This method operates on the two states that allow user interaction: empty and stocked.

When empty, you first attempt to update the player’s money through gameDelegate. If the player has enough money to make the purchase, you then call switchTo(state:) to change the item’s state to stocking. If the player is short on funds, you let the player know by playing a sound effect and shaking the price tag.

To handle stocked, you simply call switchTo(state:) with the selling state. There are no additional conditions that need to be met for this transition, and this puts the item in a state where it will update over time.

Updating States Over Time

To update an item over time, you’ll first need to know the last time the state changed to calculate how much time has passed and how far along the stocking or selling process should be.

Add the following property to StockItem.swift, right after the state property:

private var lastStateSwitchTime: CFAbsoluteTime

You’ll use CFAbsoluteTime to refer to a specific point in time. Even if the player restarts the game you still need to know exactly when that event happened in order to update stock properly.

Add the following line to init(stockItemData:stockItemConfiguration:gameDelegate:) just before super.init(), to load the time of the last state change:

lastStateSwitchTime = stockItemData["lastStateSwitchTime"] as AnyObject? as! CFAbsoluteTime

And add the following line to data(), right before the return statement:

data["lastStateSwitchTime"] = lastStateSwitchTime

This line adds an entry for the last state-switch time to the data dictionary stored in gamedata.plist.

Now you need to make sure that lastStateSwitchTime is assigned the proper value while the game is running.

Add the following line of code to the beginning of switchTo(state:):

if self.state != state {
  lastStateSwitchTime = CFAbsoluteTimeGetCurrent()
}

This ensures that you’ve actually changed states. If so, then update lastStateSwitchTime to the current time. You can always get the current time using the ever-helpful CFAbsoluteTimeGetCurrent().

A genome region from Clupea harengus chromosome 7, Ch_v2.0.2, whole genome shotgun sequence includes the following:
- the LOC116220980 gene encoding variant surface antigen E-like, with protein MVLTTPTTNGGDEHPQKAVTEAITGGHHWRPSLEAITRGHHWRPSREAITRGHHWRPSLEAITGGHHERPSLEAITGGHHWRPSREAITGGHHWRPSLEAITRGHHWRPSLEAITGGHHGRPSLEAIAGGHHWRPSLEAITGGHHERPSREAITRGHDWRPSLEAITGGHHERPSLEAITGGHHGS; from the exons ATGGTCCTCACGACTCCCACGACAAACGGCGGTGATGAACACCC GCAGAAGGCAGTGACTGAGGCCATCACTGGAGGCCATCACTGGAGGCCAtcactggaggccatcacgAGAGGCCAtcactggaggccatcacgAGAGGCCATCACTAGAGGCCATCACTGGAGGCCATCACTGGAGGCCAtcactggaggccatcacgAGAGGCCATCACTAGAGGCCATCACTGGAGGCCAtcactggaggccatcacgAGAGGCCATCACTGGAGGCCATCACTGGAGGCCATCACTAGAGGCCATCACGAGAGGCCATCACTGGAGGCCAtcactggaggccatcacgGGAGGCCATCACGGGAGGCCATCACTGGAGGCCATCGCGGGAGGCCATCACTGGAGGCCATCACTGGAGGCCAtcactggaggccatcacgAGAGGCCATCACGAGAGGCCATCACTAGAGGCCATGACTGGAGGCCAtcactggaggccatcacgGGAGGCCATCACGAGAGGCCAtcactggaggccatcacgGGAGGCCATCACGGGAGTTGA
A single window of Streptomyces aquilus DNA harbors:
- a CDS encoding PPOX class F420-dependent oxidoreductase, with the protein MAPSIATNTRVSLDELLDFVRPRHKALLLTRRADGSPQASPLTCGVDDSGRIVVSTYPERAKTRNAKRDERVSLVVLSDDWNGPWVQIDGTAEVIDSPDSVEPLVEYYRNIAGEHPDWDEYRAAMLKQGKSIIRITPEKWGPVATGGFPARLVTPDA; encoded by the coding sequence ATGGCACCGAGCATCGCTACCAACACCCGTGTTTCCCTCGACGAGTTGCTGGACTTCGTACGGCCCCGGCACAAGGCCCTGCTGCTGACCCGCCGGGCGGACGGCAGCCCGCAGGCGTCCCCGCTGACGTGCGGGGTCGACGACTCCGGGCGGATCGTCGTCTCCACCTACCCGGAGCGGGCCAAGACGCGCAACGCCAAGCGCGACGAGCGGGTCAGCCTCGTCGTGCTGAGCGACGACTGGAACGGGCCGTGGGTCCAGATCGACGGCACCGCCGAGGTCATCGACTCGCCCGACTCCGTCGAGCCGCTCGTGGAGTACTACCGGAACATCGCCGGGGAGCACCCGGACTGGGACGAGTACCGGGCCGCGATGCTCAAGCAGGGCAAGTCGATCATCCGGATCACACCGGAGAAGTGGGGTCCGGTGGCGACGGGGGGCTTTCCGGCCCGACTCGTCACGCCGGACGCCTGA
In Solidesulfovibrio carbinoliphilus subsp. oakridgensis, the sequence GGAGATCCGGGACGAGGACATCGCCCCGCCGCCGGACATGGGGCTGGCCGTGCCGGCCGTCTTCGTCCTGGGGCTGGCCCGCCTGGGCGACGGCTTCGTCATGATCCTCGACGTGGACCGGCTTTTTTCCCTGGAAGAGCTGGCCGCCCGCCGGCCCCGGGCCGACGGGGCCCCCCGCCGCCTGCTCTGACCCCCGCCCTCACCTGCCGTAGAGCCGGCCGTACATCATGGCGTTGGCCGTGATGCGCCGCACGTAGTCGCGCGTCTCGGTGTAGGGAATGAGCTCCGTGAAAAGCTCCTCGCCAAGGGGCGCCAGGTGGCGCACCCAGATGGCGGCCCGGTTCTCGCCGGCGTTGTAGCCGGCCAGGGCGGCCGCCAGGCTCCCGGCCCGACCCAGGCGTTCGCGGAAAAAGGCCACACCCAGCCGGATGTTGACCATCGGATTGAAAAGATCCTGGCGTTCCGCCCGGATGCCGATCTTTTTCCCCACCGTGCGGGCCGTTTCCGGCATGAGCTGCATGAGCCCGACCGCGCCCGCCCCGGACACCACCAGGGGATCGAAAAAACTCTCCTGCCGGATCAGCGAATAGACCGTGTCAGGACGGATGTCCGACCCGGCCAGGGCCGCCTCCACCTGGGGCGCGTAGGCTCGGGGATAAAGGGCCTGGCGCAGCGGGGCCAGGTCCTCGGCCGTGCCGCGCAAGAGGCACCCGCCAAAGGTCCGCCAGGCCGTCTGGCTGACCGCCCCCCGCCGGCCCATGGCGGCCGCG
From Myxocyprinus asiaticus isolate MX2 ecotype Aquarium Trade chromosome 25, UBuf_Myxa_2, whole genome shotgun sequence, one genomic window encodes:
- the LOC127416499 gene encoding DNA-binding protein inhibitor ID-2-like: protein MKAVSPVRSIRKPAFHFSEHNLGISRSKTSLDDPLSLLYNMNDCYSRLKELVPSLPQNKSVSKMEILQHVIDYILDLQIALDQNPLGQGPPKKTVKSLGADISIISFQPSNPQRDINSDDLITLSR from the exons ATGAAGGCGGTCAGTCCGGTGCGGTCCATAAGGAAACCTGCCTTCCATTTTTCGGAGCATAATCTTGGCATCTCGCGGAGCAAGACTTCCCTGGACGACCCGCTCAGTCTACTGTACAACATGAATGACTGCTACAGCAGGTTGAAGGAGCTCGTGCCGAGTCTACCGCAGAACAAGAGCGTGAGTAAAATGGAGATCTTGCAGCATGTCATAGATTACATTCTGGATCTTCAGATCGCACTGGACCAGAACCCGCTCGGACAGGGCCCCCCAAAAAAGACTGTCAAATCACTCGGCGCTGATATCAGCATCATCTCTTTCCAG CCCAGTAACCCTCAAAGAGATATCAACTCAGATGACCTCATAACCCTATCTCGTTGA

Stocking Your Items

You can use the absolute time of the last state-switch to show some progress indicators to your player. Start by updating the countdown that shows the player how long they need to wait for a purchased item to complete stocking.

Add the following method to StockItem.swift:

func updateStockingTimerText() {
  let stockingTimeTotal = CFTimeInterval(Float(maxAmount) * stockingSpeed)
  let currentTime = CFAbsoluteTimeGetCurrent()
  let timePassed = currentTime - lastStateSwitchTime
  let stockingTimeLeft = stockingTimeTotal - timePassed
  stockingTimer.text = String(format: "%.0f", stockingTimeLeft)
}

In this method, you set the text of the stockingTimer to the time remaining until stocking is complete. To get this value, you first calculate the amount of time it takes to fully stock the item. You do so by multiplying stockingSpeed and the maximal amount of the stock item and then cast it to CFTimeInterval. Next, you store the current time in a temporary variable to calculate how much time has passed since the last state change.

The time to restock the item is now simply the total time minus the time that has passed to this point:

This time bar shows you the different intervals and absolute times you are using.

This time bar shows you the different intervals and absolute times you are using.

Finally, you set the text to the remaining time, so the user can see when the item will be fully stocked. Since you only want to display whole seconds to your player you use the format specifier %.0f, which tells Swift to display a float variable with zero digits after the decimal.

Add the following method to StockItem.swift to update the display of the item during stocking and selling: